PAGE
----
*Krishnendu Chatterjee,
Thomas A. Henzinger,
and Nir Piterman*

We introduce *strategy logic*, a logic that treats strategies in
two-player games as explicit first-order objects. The explicit
treatment of strategies allows us to specify properties of nonzero-sum
games in a simple and natural way. We show that the one-alternation
fragment of strategy logic is strong enough to express the existence
of Nash equilibria and secure equilibria, and subsumes other logics
that were introduced to reason about games, such as ATL, ATL*, and
game logic. We show that strategy logic is decidable, by constructing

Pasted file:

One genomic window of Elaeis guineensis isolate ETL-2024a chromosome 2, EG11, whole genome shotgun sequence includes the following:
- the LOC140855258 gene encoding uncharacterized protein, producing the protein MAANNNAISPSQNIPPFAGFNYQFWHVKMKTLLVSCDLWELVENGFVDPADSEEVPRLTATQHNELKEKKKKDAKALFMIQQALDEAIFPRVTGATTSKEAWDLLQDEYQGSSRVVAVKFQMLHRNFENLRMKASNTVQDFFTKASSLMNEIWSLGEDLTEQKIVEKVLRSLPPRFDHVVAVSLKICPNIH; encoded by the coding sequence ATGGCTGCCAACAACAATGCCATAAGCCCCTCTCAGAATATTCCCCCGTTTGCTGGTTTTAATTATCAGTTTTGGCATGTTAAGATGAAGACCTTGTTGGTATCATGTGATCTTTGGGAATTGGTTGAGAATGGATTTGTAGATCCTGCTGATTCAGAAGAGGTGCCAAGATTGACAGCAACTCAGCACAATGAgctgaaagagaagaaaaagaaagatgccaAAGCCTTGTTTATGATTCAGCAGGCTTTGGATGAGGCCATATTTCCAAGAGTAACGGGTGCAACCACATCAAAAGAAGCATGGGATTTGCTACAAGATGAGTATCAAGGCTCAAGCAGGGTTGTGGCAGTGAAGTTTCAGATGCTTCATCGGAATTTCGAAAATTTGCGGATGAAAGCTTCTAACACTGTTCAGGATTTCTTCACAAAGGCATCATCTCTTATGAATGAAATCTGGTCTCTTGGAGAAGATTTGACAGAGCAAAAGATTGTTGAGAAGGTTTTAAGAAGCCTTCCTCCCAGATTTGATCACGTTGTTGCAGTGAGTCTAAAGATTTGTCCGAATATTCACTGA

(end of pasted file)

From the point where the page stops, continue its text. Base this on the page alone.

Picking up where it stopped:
tree automata that recognize sets of strategies. While for the
general logic, our decision procedure is nonelementary, for the simple
fragment that is used above we show that the complexity is polynomial
in the size of the game graph and optimal in the size of the formula
(ranging from polynomial to 2EXPTIME depending on the form of the
formula).

*Proceedings of the
18th International Conference on Concurrency Theory*
(CONCUR),
Lecture Notes in Computer Science 4703,
Springer, 2007, pp. 59-73.

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